Continue reading ‘Consequences of spatially variable ocean acidification in the California Current: lower pH drives strongest declines in benthic species in southern regions while greatest economic impacts occur in northern regions’

Acidification at the surface in the East Sea: a coupled climate-carbon cycle model study

This modeling study investigates the impacts of increasing atmospheric CO2 concentration on acidification in the East Sea. A historical simulation for the past three decades (1980 to 2010) was performed using the Hadley Centre Global Environmental Model (version 2), a coupled climate model with atmospheric, terrestrial and ocean cycles. As the atmospheric CO2 concentration increased, acidification progressed in the surface waters of the marginal sea. The acidification was similar in magnitude to observations and models of acidification in the global ocean. However, in the global ocean, the acidification appears to be due to increased in-situ oceanic CO2 uptake, whereas local processes had stronger effects in the East Sea. pH was lowered by surface warming and by the influx of water with higher dissolved inorganic carbon (DIC) from the northwestern Pacific. Due to the enhanced advection of DIC, the partial pressure of CO2 increased faster than in the overlying air; consequently, the in-situ oceanic uptake of CO2 decreased.

Continue reading ‘Acidification at the surface in the East Sea: a coupled climate-carbon cycle model study’

Climate change impacts on natural sulfur production: ocean acidification and community shifts

Utilizing the reduced-complexity model Hector, a regional scale analysis was conducted quantifying the possible effects climate change may have on dimethyl sulfide (DMS) emissions within the oceans. The investigation began with a review of the sulfur cycle in modern Earth system models. We then expanded the biogeochemical representation within Hector to include a natural ocean component while accounting for acidification and planktonic community shifts. The report presents results from both a latitudinal and a global perspective. This new approach highlights disparate outcomes which have been inadequately characterized via planetary averages in past publications. Our findings suggest that natural sulfur emissions (ESN) may exert a forcing up to 4 times that of the CO2 marine feedback, 0.62 and 0.15 Wm−2, respectively, and reverse the radiative forcing sign in low latitudes. Additionally, sensitivity tests were conducted to demonstrate the need for further examination of the DMS loop. Ultimately, the present work attempts to include dynamic ESN within reduced-complexity simulations of the sulfur cycle, illustrating its impact on the global radiative budget.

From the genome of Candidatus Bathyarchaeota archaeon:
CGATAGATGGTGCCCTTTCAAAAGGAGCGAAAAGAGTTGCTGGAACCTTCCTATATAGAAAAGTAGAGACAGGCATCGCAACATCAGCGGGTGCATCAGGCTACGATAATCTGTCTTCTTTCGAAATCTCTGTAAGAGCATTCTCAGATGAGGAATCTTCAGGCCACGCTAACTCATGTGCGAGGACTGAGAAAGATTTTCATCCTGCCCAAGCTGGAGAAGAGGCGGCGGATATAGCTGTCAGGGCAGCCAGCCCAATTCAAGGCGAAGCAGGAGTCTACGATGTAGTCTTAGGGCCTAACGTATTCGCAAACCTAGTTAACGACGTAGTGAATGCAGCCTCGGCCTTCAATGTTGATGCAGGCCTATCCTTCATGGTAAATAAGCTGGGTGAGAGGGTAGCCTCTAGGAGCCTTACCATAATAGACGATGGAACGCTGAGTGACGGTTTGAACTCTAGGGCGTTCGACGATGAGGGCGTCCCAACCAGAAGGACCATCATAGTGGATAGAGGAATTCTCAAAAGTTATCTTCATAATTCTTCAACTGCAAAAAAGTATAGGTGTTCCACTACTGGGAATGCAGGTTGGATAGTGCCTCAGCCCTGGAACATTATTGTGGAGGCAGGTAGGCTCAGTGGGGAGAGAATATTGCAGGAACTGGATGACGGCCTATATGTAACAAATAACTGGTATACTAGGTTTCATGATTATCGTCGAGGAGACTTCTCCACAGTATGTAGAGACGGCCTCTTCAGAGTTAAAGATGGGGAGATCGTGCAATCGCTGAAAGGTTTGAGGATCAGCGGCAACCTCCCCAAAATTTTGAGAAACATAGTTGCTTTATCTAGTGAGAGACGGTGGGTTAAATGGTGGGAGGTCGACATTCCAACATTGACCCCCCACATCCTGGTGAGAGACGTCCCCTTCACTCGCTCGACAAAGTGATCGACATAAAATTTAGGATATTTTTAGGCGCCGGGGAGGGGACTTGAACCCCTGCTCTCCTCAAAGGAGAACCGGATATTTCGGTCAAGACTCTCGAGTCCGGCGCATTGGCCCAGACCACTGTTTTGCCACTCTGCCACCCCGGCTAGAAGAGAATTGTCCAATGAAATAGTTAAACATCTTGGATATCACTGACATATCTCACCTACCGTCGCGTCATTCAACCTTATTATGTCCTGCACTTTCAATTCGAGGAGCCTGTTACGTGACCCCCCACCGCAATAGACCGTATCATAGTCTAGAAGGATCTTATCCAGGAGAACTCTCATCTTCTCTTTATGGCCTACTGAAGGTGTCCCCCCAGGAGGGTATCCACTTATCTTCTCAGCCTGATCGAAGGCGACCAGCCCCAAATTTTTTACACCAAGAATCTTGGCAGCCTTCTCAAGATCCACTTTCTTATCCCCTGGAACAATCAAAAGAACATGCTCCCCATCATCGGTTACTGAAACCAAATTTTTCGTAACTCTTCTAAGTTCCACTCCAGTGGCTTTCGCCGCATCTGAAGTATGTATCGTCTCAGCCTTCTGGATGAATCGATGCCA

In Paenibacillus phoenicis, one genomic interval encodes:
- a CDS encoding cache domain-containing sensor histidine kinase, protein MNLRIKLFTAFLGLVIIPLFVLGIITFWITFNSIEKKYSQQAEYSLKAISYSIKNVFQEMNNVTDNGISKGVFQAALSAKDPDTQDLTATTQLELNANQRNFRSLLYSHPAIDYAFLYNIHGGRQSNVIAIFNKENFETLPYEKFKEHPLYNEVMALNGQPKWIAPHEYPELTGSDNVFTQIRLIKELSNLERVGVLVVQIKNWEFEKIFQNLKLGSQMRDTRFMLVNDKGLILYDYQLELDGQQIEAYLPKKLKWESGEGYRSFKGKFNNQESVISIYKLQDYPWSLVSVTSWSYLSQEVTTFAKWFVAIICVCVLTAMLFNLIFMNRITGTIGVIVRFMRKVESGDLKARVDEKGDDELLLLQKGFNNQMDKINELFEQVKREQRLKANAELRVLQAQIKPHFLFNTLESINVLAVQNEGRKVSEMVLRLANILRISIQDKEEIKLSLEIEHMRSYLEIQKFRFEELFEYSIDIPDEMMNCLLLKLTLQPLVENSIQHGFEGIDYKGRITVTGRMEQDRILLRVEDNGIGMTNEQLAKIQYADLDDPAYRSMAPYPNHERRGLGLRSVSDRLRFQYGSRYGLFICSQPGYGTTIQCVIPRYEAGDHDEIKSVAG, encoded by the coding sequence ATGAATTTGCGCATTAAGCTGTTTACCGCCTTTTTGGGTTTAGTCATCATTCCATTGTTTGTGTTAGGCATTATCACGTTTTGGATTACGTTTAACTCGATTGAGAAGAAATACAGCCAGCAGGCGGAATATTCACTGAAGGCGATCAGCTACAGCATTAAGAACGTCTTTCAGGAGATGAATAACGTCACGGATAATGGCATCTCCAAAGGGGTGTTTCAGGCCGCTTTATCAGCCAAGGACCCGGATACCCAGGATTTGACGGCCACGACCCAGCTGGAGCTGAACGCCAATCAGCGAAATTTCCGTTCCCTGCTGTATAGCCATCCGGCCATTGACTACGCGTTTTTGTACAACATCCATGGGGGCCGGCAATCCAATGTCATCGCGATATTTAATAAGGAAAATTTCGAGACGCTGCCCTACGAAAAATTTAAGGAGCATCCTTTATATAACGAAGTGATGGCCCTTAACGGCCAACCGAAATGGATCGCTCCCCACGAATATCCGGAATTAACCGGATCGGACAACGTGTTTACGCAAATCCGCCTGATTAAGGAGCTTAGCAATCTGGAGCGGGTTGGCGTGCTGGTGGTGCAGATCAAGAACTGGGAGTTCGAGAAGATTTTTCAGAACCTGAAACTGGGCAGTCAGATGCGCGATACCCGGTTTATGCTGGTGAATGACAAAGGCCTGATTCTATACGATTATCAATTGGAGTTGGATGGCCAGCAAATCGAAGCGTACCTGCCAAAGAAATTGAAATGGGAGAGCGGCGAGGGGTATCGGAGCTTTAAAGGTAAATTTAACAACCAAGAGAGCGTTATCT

Continue reading ‘Climate change impacts on natural sulfur production: ocean acidification and community shifts’

Rapid changes in anthropogenic carbon storage and ocean acidification in the intermediate layers of the Eurasian Arctic Ocean: 1996‐2015

The extended multiple linear regression (eMLR) technique is used to determine changes in anthropogenic carbon in the intermediate layers of the Eurasian Basin based on occupations from four cruises between 1996 and 2015. The results show a significant increase in basin‐wide anthropogenic carbon storage in the Nansen Basin (0.44‐0.73 ± 0.14 mol C m−2 yr−1) and the Amundsen Basin (0.63‐1.04 ± 0.09 mol C m−2 yr−1). Over the last two decades, inferred changes in ocean acidification (0.020‐0.055 pH units) and calcium carbonate desaturation (0.05‐0.18 units) are pronounced and rapid. These results, together with results from carbonate‐dynamic box model simulations and 129I tracer distribution simulations, suggest that the accumulation of anthropogenic carbon in the intermediate layers of the Eurasian Basin are consistent with increasing concentrations of anthropogenic carbon in source waters of Atlantic origin entering the Arctic Ocean followed by interior transport. The dissimilar distributions of anthropogenic carbon in the interior Nansen and Amundsen Basins are likely due to differences in the lateral ventilation of the intermediate layers by the return flows and ramifications of the boundary current along the topographic boundaries in the Eurasian Basin.

Continue reading ‘Rapid changes in anthropogenic carbon storage and ocean acidification in the intermediate layers of the Eurasian Arctic Ocean: 1996‐2015’